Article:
I drive a 2012 vehicle that I'm still making payments on. I don't intend to trade it in any time soon, but that does mean I won't enjoy the benefits of having a 'connected' vehicle any time soon. Or at least that's what it meant before yesterday when Verizon announced Verizon Vehicle.
Verizon Vehicle is a lot like OnStar only you can install it in any car with an OBD-II connection. I'm not a huge car guy so I had to Google that. Turns out every car built since 1996 is supposed to have an OBD-II connection and it must be "located within three feet of the driver and must not require any tools to be revealed." OBDII.com suggests looking under the dash and behind ashtrays.
Assuming you can find your OBD-II port, you simple plug a dongle into it, clip a bluetooth speaker to your visor and Verizon Vehicle is installed. There's also an app that you can install on your phone.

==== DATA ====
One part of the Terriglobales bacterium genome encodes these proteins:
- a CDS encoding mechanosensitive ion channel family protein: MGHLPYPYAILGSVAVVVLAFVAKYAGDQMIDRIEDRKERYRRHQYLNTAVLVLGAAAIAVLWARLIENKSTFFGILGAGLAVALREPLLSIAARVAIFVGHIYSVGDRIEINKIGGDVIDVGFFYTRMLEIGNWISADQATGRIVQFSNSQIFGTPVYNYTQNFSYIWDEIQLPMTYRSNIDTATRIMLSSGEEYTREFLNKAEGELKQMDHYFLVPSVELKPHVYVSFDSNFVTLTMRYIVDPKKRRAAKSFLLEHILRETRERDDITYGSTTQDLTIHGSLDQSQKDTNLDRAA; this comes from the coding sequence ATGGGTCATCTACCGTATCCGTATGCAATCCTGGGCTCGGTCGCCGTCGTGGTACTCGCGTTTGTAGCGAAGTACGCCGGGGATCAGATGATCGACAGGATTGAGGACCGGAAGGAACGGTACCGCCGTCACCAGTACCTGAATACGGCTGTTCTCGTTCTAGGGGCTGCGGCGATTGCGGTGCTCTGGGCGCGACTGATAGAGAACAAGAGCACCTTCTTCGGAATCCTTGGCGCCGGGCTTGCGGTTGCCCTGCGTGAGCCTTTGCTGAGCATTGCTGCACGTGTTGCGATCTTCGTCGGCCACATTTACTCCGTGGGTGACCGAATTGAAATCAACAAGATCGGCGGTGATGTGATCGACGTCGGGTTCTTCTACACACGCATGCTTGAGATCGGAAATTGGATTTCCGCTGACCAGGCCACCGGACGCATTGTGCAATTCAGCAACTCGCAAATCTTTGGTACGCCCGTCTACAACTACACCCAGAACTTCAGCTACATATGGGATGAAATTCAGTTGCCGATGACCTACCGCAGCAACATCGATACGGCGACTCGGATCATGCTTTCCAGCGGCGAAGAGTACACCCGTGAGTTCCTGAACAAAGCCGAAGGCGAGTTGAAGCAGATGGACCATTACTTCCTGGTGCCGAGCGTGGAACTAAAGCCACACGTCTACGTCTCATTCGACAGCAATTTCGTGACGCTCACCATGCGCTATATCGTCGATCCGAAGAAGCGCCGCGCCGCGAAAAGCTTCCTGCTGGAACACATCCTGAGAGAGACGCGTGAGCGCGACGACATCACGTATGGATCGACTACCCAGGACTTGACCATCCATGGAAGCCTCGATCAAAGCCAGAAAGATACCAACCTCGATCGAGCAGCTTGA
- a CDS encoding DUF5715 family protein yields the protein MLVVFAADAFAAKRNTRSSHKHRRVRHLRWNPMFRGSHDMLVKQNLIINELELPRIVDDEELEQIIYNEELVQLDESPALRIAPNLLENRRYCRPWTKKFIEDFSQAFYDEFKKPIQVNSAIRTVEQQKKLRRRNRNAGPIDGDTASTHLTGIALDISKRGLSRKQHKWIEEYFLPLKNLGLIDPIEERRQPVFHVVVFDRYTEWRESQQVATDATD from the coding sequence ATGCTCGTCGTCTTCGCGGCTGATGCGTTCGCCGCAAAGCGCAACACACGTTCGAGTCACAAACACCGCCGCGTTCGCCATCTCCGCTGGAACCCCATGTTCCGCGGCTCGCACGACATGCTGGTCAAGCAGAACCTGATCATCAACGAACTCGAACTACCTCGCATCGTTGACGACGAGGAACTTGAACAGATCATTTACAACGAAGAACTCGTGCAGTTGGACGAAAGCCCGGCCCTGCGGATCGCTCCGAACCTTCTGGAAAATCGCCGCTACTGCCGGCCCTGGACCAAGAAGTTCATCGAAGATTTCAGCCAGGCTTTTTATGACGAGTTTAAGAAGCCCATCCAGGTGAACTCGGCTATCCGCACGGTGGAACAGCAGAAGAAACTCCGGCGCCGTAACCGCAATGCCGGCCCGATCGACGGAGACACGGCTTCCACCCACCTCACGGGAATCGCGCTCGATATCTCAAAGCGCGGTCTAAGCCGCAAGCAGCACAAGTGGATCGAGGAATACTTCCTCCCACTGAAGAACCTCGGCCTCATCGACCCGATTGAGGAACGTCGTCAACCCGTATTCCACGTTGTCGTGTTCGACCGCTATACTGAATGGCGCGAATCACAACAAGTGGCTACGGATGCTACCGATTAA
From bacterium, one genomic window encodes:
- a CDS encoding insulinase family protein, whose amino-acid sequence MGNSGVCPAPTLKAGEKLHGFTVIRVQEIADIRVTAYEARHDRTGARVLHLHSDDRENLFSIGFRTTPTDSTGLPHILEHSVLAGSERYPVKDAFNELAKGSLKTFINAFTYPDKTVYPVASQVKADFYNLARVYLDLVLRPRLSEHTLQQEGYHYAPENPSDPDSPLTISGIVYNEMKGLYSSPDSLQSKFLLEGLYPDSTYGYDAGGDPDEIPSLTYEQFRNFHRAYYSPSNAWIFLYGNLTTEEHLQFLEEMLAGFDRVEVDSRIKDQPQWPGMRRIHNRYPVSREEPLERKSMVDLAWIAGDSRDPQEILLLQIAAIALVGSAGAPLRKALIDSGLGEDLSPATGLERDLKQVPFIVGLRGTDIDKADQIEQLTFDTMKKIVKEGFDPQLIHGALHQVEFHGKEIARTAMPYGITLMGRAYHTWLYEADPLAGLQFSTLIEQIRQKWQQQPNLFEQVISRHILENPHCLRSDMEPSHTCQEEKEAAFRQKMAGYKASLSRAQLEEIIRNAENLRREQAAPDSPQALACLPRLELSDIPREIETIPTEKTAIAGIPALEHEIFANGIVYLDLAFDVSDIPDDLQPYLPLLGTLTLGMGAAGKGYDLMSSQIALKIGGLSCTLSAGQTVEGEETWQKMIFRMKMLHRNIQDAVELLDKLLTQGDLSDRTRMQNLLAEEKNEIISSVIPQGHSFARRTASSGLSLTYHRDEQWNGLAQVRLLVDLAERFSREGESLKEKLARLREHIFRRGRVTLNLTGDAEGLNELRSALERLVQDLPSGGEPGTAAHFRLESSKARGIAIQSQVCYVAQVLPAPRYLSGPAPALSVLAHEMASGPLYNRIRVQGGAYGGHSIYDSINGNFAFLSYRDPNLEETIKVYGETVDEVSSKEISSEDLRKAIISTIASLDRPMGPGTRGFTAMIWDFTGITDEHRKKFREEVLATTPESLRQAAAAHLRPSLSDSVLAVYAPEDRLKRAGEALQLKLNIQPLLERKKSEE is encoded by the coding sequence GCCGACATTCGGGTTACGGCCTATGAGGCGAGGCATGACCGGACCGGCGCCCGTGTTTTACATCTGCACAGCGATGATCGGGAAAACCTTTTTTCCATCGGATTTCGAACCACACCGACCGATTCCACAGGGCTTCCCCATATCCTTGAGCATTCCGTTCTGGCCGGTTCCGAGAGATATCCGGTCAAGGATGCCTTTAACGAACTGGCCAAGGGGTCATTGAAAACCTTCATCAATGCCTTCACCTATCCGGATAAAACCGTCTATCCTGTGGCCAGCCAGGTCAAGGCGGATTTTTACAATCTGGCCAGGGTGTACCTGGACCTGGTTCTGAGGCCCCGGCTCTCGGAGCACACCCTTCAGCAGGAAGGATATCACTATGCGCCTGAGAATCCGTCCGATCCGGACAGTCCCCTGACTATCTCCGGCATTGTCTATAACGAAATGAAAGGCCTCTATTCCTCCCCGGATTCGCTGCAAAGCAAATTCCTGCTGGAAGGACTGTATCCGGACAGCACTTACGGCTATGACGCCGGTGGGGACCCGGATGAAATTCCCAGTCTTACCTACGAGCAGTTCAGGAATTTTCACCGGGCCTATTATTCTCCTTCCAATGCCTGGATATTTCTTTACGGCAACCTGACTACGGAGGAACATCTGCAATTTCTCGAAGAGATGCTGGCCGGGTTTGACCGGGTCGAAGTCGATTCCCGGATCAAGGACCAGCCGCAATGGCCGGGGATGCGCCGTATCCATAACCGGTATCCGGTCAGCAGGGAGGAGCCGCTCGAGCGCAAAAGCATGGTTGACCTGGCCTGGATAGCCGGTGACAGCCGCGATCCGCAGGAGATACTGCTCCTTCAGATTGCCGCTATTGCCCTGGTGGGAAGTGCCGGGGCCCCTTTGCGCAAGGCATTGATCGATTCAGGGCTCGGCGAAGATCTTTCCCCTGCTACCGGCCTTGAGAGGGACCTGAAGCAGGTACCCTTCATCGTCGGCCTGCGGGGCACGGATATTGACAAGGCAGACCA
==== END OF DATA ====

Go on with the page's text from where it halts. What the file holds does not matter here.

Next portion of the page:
So what does it do? It offers automotive diagnostics (in theory notifying you of issues before they become major problems), provides roadside assistant (with GPS to help a tow-truck driver get to you ASAP), works like a Lo-Jack system if your vehicle is stolen (though I imagine if these devices become popular the first thing a car thief will do is look for that dongle and chuck it) and the system will automatically call for help if it detects that your car has been in an accident. Verizon Vehicle also comes with service and travel discounts. You can learn more details about these (and additional) features in the press release or on the Verizon Vehicle site.
This is a subscription-based service with no hardware costs. It'll be $14.99/month for your first vehicle and $12.99/month for each additional vehicle. A two-year contract is required and there are early cancellation fees that will be waived if the equipment is returned. The system is planned to launch in early April and you can sign up at the site to be notified when more information is available. Alternatively if you pre-order you can get the first month of service for free.